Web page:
A collinear hoe is used to cultivate soil in the author’s garden. The tool’s thin blade skims just below the surface of the soil, removing weeds while they are still small. (Barbara Damrosch)
Contributor

It’s important to savor the little sensual pleasures of everyday life, even when doing chores. For instance, I hang sheets and clothes on a clothesline because I enjoy the way cotton fabric smells when it’s dried in the sun. And if I need to put a wayward hen into her house for the night, I wait until she’s asleep and will let me pick her up without squawking. A warm, sleepy chicken, cooing softly, is lovely to handle.

With gardening, some routine chores are, by nature, pleasant. Harvesting cherry tomatoes for supper and popping them into your mouth as you go can hardly be thought of as work.

But timing is everything. Take weeding. You’d be surprised how many people love to weed. They say it’s relaxing and meditative. They listen to the birds and mull things over. Freeing plants from competition is satisfying, and looking at a tidied-up bed gives a gardener a lift.

But weeding can be hell if you’ve gotten behind. And if the weather is too hot, too cold or too wet, if witch grass has netted the soil with its long tiller roots and dandelions have drilled deep, it’s hard to face the task with anything but dread.

There are solutions. It’s fine to wait for the right day, not just for your comfort, but also for the increased vulnerability of the weeds. If they’re small, you can cultivate the soil, skimming below the surface with a collinear hoe or scuffle hoe to expose weed roots. You need a hot, sunny day for this, so that the weeds will fry. Do it early in the day, and, because it’s a quick job, you’ll be out of the garden before the sun scorches you.

If the weeds are larger, you can chop them out with a standard garden hoe, but that’s hard on the back. It’s better to make cultivating a habit. Large weeds can be left on the ground to wither in the sun, just as tiny ones can. Putting them on the compost pile while they’re still green will provide more nitrogen, to keep your pile cooking. But it’s also true that any green matter left to sit a while will lose weight as it dries and be easier to haul away.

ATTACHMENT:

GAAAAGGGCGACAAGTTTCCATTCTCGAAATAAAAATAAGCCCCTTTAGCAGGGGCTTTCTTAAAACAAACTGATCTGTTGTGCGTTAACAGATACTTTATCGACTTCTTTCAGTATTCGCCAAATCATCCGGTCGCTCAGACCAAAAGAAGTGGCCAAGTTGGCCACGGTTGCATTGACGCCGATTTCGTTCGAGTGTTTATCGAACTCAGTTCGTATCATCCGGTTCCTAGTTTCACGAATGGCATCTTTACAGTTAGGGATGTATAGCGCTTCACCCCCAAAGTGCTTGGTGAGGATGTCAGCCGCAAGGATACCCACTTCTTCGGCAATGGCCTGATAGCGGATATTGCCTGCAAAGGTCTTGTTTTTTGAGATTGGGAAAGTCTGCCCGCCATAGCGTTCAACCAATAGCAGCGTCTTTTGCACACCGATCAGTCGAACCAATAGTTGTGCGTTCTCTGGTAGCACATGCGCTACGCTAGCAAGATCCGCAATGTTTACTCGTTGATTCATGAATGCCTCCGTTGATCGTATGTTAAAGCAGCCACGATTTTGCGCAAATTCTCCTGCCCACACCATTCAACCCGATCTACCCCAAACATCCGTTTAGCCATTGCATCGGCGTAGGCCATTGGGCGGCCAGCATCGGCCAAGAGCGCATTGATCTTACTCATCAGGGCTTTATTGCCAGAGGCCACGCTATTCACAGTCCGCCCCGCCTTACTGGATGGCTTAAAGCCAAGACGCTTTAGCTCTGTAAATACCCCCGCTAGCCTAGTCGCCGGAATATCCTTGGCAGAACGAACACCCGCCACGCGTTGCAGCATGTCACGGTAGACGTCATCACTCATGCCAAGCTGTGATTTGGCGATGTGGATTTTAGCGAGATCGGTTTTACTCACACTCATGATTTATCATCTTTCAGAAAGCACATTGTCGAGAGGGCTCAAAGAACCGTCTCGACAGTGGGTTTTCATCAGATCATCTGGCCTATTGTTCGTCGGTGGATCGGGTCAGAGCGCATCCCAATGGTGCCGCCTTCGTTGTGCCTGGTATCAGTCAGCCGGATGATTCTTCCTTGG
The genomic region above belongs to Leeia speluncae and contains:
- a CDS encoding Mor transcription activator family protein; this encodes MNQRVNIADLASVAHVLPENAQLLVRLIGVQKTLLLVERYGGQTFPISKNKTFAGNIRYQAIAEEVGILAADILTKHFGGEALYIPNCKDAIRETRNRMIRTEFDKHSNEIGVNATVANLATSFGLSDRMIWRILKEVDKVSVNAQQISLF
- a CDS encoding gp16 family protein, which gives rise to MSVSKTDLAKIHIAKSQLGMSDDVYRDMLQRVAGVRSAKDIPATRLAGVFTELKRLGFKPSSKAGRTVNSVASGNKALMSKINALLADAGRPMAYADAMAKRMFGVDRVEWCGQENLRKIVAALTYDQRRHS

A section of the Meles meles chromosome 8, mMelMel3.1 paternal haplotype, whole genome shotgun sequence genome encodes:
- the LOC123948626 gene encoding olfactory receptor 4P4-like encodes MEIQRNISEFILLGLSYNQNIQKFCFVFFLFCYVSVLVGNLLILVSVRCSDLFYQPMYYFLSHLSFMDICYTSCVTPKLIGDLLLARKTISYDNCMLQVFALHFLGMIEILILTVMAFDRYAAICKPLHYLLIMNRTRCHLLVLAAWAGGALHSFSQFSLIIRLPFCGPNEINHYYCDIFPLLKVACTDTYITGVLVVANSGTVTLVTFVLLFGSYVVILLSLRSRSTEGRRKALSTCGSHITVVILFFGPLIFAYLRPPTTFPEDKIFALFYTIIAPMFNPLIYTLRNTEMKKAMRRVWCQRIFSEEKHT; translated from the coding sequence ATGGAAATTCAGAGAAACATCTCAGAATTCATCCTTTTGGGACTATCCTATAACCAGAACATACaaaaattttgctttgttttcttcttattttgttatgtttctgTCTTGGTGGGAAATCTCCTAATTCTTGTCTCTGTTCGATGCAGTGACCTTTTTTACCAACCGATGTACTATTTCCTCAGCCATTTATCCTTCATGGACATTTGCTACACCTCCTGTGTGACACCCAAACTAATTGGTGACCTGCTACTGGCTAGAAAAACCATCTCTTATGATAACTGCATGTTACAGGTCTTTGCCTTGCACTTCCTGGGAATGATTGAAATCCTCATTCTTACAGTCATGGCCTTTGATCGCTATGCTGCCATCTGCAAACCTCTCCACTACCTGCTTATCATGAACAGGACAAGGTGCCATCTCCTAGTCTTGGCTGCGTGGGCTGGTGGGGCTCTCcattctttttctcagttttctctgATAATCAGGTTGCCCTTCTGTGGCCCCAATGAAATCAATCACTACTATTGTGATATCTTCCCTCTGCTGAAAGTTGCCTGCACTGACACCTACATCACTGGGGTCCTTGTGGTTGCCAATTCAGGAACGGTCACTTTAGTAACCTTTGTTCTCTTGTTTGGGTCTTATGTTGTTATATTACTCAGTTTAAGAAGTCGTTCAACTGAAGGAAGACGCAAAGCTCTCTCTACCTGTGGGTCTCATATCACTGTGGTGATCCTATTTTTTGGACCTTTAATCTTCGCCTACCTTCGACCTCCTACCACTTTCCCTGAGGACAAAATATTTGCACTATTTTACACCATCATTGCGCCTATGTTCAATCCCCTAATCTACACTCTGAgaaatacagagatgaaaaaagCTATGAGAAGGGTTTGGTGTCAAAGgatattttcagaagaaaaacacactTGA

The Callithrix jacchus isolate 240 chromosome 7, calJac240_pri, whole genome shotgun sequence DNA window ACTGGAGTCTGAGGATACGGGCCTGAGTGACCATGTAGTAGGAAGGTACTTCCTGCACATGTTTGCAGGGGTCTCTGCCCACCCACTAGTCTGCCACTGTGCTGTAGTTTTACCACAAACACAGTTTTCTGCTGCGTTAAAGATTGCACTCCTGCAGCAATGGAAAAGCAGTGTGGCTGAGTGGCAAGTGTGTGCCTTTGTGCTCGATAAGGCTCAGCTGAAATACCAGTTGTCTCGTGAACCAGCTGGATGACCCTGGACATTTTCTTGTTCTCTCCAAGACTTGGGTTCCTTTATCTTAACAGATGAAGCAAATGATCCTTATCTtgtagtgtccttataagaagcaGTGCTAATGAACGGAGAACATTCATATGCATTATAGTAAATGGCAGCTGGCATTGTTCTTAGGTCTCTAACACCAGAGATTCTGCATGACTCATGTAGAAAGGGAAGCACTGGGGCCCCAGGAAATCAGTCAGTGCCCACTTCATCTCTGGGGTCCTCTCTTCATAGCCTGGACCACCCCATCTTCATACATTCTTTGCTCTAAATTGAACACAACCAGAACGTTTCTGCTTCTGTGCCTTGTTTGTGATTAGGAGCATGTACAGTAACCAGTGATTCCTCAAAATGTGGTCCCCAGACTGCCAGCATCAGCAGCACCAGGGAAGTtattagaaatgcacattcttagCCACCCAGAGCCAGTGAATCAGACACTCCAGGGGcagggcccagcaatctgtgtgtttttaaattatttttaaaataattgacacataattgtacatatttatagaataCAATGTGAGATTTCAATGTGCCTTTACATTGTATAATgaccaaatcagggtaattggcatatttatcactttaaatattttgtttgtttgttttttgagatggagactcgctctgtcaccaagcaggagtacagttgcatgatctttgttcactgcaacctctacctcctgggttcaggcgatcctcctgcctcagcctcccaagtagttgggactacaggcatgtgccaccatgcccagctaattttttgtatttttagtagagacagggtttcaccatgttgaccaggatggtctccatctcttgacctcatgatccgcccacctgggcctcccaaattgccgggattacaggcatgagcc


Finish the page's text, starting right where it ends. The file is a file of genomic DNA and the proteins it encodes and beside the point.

As a compromise, use the old tarp trick. Dump all the weeds (or grass clippings or autumn leaves) onto a tarp and drag them to their final resting place. That eliminates trips with the wheelbarrow, which I don’t consider fun.

Another way to make weeding pleasant is to wait for a sunny morning that follows a spell of rain. Working very soggy soil harms its structure. But soil that’s just uniformly moist will make weeds easier to pull by hand.

Hand-weeding may be necessary with aggressive plants such as witch grass and dandelions, both of which will regrow if chopped out, with some roots left in the soil. To get the whole plant out, loosen the soil around it with a digging fork. Yanking up a dandelion intact is immensely rewarding.

Following grass tiller roots along their journey and grabbing a fistful of them is a triumph. So is loosening wild sorrel and lifting it by the tiny threads that connect its little clumps. And, needless to say, keeping your soil loose and fluffy by adding lots of organic matter will always make it more pleasant to work with.

If pest insects are eating your plants, picking them off is an effective but icky chore. Or, use a Shop-Vac to collect them. For ones that try to get away, such as squash beetles and Japanese beetles, vacuum them early in the morning while they’re sluggish.

Pruning woody plants is rewarding because they show their gratitude. When you remove the dead branches or superfluous growth from the limb of a shrub or tree, it springs upward, as if thanking you for lightening its load. Thinning fruit on a branch does the same thing. Pruning also helps air circulate through the plant, helping it breathe, get more light and become more resistant to fungal disease.

Some days I find it hard to get into the garden, but then it grabs hold of me and I don’t want to leave. Suddenly the shadows are longer, and it’s time to pick cherry tomatoes, a few baby squash, a head of broccoli and a few sweet onions. Off to the kitchen I go to steam, saute or grill them, with olive oil, garlic and lots of fresh herbs. I toss them with pasta and grated Parmigiano-Reggiano cheese, inhaling all those good aromas. Bon appétit!

Tip of the Week

Midsummer is the time to think about sowing and planting for a fall garden. Over the next month, directly sow spinach, beets, Swiss chard and carrots. Kale and collards can be sown directly as well, though transplants are easier. Keep seedbeds moist — a straw mulch will help. Wait until mid- to late-August to sow lettuce and other greens.

— Adrian Higgins